Why can I only filter and sort on a few items such as ‘Nation,’ ‘Usage’ and ‘Table Layout’?
At this time, the filtering and sorting functionality is limited to these fields. Projects to enhance this functionality may be undertaken in the future. However, the ‘Key Words’ section can be used to search for terms that have been entered into the ‘description’ and ‘comments’ sections of the tables to aid in the process of locating data. The ‘Key Words’ field does not yet recognize symbols.
Some table numbers, like 945, do not exist. Other tables seem to be out of order. Why is this?
The numbering of the tables is not sequential. Gaps may exist between number sequences. There are no plans to make any changes to the numbering system at this time. Furthermore, tables were not added to MORT chronologically, but rather as data became available and copyrights acquired. For example, chronologically English Life Table No. 4 precedes English Life Table No. 6, but appears in the database with a higher table number because the data for ELT No. 4 was acquired after data for ELT No. 6 was already in the database.
What does “PENDING VALIDATION” next to a table’s name indicate?
Some data was added to MORT before proper controls were in place. Tables not fitting these requirements have been flagged with “Pending Validation” in their table name. As the data could not be verified against a published source to ensure that no transcription errors occurred, the SOA felt identifying these tables for users, as opposed to deleting the data, would be more prudent. The SOA is making every effort to provide quality data and, as of 2014, only 2% of the tables fall into this “Pending” category. If you have information related to one of these “Pending Validation” tables, please contact the SOA at MORT@soa.org.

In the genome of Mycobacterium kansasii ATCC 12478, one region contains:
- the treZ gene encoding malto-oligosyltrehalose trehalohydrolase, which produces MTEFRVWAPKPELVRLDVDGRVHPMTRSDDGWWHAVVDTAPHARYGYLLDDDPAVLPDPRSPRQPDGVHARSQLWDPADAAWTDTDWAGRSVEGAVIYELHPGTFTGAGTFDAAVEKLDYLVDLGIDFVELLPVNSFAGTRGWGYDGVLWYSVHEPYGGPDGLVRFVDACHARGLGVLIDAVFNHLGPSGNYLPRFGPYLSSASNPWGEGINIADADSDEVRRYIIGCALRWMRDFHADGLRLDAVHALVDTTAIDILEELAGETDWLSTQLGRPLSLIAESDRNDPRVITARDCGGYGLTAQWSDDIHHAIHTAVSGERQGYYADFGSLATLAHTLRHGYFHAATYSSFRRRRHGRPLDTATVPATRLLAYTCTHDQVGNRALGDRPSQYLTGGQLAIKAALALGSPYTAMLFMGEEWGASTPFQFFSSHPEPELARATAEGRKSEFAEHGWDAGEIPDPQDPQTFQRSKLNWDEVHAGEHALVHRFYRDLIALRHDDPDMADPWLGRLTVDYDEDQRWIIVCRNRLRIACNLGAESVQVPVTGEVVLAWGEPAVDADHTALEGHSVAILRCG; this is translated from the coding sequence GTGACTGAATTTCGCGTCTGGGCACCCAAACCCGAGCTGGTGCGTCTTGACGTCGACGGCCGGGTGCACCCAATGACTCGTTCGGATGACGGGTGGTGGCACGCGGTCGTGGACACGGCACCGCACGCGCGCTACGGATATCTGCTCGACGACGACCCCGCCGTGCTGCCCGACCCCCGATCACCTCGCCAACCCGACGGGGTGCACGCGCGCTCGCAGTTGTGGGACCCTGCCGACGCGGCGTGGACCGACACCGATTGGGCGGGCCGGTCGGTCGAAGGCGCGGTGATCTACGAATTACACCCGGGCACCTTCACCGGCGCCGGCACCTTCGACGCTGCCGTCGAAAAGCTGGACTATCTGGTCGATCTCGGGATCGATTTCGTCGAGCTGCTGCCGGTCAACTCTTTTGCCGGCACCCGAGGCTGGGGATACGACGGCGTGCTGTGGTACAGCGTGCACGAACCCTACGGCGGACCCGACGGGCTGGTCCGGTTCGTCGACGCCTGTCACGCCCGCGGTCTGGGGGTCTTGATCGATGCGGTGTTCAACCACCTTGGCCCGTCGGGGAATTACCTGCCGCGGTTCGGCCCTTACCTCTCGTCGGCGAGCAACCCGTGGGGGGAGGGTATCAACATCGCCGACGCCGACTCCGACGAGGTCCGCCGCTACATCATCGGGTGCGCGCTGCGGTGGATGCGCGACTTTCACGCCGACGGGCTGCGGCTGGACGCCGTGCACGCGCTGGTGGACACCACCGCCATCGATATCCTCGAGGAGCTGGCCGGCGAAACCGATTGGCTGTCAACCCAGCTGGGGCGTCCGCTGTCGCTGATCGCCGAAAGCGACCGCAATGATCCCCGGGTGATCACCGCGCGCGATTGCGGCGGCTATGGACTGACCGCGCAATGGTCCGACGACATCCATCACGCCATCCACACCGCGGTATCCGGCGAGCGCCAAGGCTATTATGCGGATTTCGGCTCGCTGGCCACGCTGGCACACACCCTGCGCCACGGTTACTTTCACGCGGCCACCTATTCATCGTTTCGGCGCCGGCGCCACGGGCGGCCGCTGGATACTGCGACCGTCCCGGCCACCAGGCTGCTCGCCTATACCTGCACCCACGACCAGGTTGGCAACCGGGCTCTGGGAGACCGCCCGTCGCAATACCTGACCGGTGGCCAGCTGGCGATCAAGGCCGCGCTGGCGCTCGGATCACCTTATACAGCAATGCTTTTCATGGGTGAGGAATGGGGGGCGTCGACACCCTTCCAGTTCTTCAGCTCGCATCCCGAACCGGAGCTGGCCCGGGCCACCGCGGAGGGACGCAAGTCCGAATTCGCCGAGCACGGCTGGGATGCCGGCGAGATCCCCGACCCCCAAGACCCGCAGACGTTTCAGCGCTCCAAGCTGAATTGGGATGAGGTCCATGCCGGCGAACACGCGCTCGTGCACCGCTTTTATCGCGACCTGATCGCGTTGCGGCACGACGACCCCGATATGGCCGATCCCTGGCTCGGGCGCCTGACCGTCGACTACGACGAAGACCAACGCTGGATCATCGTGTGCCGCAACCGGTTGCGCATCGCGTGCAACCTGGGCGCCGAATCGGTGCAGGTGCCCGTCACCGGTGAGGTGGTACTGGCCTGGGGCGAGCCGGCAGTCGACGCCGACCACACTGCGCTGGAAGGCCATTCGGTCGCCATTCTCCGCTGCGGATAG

What does “Data Corrected and Certified” followed by a date in the ‘Comments’ section of a table imply?
Each table, with the exception of those flagged as ‘Pending Validation,’ has been compared against a published source that is cited in the ‘Table Reference’ section of the table. During the process of cross-checking the data entered in MORT against these published sources, transcription errors were discovered. This process took several years to complete. So that users can identify whether a previously downloaded table has the correct values, a date has been provided with respect to when the table was corrected. As of 2014, 224 tables (approximately 9%) have been identified as containing transcription errors and were corrected accordingly. To get a quick list of the affected tables, the user can enter “corrected” in the ‘Key Words’ section.
How do I interpret the data that is contained in the row and column headers of a table?
Each ‘Table Layout’ has a unique set of format specifications. As users may not be versed in all these differences, the ‘description’ for each table will indicate what the rows and column(s) represent.